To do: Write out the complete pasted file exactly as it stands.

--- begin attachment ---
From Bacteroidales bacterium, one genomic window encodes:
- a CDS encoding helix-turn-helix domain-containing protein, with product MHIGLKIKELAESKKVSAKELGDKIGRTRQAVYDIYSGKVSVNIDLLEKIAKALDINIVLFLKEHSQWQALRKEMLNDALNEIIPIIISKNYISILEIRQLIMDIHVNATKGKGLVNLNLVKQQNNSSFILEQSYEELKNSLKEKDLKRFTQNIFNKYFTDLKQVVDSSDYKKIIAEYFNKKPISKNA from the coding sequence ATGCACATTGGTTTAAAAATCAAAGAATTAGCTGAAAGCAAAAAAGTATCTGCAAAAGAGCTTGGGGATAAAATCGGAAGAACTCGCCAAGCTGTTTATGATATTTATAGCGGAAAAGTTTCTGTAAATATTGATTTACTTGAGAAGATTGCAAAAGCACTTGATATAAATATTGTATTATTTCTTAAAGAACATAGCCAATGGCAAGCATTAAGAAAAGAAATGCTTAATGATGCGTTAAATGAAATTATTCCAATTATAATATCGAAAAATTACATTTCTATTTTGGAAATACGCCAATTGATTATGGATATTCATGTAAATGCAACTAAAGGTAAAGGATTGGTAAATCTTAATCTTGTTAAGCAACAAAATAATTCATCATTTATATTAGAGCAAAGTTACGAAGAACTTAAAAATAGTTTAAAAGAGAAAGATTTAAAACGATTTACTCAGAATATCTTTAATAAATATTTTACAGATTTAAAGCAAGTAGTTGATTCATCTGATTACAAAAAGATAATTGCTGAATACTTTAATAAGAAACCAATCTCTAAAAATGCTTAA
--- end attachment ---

From Bacteroidales bacterium, one genomic window encodes:
- a CDS encoding helix-turn-helix domain-containing protein, with product MHIGLKIKELAESKKVSAKELGDKIGRTRQAVYDIYSGKVSVNIDLLEKIAKALDINIVLFLKEHSQWQALRKEMLNDALNEIIPIIISKNYISILEIRQLIMDIHVNATKGKGLVNLNLVKQQNNSSFILEQSYEELKNSLKEKDLKRFTQNIFNKYFTDLKQVVDSSDYKKIIAEYFNKKPISKNA from the coding sequence ATGCACATTGGTTTAAAAATCAAAGAATTAGCTGAAAGCAAAAAAGTATCTGCAAAAGAGCTTGGGGATAAAATCGGAAGAACTCGCCAAGCTGTTTATGATATTTATAGCGGAAAAGTTTCTGTAAATATTGATTTACTTGAGAAGATTGCAAAAGCACTTGATATAAATATTGTATTATTTCTTAAAGAACATAGCCAATGGCAAGCATTAAGAAAAGAAATGCTTAATGATGCGTTAAATGAAATTATTCCAATTATAATATCGAAAAATTACATTTCTATTTTGGAAATACGCCAATTGATTATGGATATTCATGTAAATGCAACTAAAGGTAAAGGATTGGTAAATCTTAATCTTGTTAAGCAACAAAATAATTCATCATTTATATTAGAGCAAAGTTACGAAGAACTTAAAAATAGTTTAAAAGAGAAAGATTTAAAACGATTTACTCAGAATATCTTTAATAAATATTTTACAGATTTAAAGCAAGTAGTTGATTCATCTGATTACAAAAAGATAATTGCTGAATACTTTAATAAGAAACCAATCTCTAAAAATGCTTAA